Credit Union Geek

Marketing, Strategy, and The Force by Joe Winn

Tag: decision-making

Are You Bluetooth Or WiFi? Why Not Be Both! (Part 2)

When this blog was much younger, I shared a post asking if you were Bluetooth or WiFi.  The premise was simple: Bluetooth represented slower and small-scale, with the added benefit of low-energy. You could make numerous connections nearby and interact with them all seamlessly.  Does that sound like you?  If not, perhaps you were WiFi.  Like your electronic namesake, it stood for high-speed, long reach, and high energy.  Decisions happened quickly, decisively, and everything was high-energy.  However, everything came back to a central location, rather than the point-to-point nature of Bluetooth (Mesh WiFi wasn’t yet a thing).

One wasn’t better than the other, simply a different approach.  Which is necessary in our varied industry.  What works in one place may not provide the same results elsewhere.

And then I got myself an Apple Watch.

What does that have to do with the topic?  As I learned about its capabilities, I discovered an interesting feature.  The normal operation is for the watch to remain connected to my iPhone through Bluetooth (the Low Energy standard, actually, taking our previous metaphor to the next level).  However, if the phone is not available or otherwise out of range, the watch will attempt to connect to known WiFi networks.  It’s the fallback, since, as you learned, WiFi uses more power, thus decreasing the battery life.  Yet the watch adapts as it must.

An important lesson the watch brings to us all.

If you read the original and, before finishing, exclaimed, “yes, I’m definitely WiFi,” take this opportunity to…slow…down…and…look…around.  Switch to Bluetooth and see if there’s anything you can bring from its close-knit and low-energy platform.  On the other hand, if you studied each sentence of the first post, deliberated over it, shared with your close colleagues, then decided that you seem to be Bluetooth, there’s value for you, too.  Go outside your comfort zone.  Give that SVP acquaintenance of yours a call.  You know, the one who exhausts you just by talking.  And if you’re that SVP, force yourself to slow down and connect with your immediate network.  Recharge, breathe (as my Apple Watch just guided me through a “mindfulness” session), and absorb what you can from your calm, collected colleague.

When I wrote the first post, I made a mistake.  I assumed (you know what happens then!) you could only be one or the other.  Why limit yourself?  Be like my Apple Watch and do what works best for the situation, your credit union, and your members.  And be sure to close your rings!

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Not Another Paper Jam!

You know the machine, and you know the feeling of seeing that red light…Paper Jam. If evil was embodied in a physical form, for you, that would be a likely candidate. So short of performing a ritual, um, recycling, of the unit, what can be done?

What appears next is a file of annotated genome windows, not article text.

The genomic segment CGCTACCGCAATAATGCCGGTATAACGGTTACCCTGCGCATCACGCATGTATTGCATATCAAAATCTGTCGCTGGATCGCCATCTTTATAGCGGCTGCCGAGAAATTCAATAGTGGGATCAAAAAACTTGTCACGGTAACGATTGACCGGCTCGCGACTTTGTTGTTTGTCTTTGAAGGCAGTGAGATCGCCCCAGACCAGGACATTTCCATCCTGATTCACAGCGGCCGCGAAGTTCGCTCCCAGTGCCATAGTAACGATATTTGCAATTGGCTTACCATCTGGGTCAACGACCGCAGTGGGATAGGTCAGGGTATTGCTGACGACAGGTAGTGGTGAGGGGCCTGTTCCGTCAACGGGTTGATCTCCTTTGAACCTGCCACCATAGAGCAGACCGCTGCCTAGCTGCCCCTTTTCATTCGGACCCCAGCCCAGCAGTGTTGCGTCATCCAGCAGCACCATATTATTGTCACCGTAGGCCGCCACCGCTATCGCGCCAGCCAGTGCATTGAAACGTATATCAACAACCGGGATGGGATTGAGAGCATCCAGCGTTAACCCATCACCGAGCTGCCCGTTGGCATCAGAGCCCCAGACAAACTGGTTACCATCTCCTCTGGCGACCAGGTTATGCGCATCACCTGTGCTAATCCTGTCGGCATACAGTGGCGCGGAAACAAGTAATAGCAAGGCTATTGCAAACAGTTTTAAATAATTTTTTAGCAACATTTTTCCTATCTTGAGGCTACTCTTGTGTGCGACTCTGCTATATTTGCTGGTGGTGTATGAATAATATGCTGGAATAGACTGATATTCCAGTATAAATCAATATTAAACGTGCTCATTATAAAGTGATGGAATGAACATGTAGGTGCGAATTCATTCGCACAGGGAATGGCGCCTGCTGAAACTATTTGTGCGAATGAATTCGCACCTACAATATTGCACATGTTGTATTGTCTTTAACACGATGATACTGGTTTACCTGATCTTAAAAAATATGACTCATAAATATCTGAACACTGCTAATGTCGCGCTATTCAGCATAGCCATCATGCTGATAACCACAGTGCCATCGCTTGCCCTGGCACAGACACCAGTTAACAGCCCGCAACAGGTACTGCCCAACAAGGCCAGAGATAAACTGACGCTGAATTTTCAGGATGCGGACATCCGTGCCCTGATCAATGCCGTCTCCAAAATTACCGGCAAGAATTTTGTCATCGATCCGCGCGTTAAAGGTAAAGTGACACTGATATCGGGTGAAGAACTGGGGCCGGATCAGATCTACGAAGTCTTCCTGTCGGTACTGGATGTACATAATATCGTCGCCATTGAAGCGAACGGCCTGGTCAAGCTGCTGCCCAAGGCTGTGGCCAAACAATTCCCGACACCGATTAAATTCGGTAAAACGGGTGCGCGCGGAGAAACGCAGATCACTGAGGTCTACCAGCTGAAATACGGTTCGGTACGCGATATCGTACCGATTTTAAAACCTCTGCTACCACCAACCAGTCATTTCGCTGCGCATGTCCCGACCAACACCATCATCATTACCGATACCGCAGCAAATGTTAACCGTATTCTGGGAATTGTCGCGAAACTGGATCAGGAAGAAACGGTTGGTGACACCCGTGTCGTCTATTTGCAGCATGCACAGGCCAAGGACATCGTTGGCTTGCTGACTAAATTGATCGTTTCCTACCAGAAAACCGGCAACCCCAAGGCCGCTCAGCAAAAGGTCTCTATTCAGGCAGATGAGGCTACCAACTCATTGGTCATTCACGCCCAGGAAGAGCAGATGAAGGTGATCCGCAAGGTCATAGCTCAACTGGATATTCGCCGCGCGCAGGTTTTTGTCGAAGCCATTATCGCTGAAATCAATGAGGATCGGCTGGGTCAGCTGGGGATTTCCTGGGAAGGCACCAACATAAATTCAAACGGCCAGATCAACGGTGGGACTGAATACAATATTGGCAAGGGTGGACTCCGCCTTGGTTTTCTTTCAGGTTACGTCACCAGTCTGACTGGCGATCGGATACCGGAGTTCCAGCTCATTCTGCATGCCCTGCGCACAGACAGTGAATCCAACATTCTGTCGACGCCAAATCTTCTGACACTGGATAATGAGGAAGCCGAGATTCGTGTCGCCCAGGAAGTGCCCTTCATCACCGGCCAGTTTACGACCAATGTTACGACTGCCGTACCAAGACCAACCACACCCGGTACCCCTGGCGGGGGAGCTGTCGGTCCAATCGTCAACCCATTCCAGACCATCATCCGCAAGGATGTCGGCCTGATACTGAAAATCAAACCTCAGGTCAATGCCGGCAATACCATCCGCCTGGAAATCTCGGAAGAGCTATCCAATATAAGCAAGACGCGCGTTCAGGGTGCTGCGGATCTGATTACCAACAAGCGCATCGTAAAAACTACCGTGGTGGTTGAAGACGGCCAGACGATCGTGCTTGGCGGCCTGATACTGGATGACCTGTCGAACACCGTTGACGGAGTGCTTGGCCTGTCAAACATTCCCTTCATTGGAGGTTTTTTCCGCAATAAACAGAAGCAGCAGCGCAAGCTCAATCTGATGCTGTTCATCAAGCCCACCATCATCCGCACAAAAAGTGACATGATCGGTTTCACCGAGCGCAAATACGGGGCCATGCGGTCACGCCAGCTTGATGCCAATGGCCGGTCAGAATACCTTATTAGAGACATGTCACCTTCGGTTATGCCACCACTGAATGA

It isn’t uncommon to have service contracts for all of the technology products within a credit union, or any business, for that matter. Unfortunately, credit unions tend to get the short straw. In fact, they pay up to 20% more than those in other industries, for the same maintenance contracts.

Credit unions are rough places, obviously.  What with the food fights, office conga lines, and indoor car test drives…

Oh, those aren’t typical of your institution?  They aren’t in other business environments either (or so I’m told). So why are you paying so much more for machine maintenance programs?  No upper-level involvement.  C-level employees are rarely involved in decisions regarding operations contracts; no one wants to be known as the micro-manager, yet there is value to being part of the process.

A big-picture view on the devices used by a credit union can save time, money, and a lot of frustration for your entire staff.  When that dreaded paper jam comes back, and you know it will, who calls whom for service? (Assuming the rain dance doesn’t fix it first) Can any of your employees file a service request for a specific device?  How is that request then managed?  What about for multiple branches?

As you’d imagine, it gets very complicated without much complexity.  Take a look at your own credit union.  Count the number of cash counting units, computers, printers, copiers, ATM machines, and teller consoles you have.  How many of those are under a service contract?  And where do you store all of them?  Then, when does each get renewed?

On top of it all, each year the companies raise your rate by up to 10%…just because.

Unifying all of this into a single system easily accessed by anyone on your team, well, think of the printers.  And your staff, knowing the dreaded paper jam has an easy solution!

Full Disclosure: My company has a working relationship with a firm which offers an equipment management platform.

Photo from and the 100% historically-accurate 1999 film Office Space

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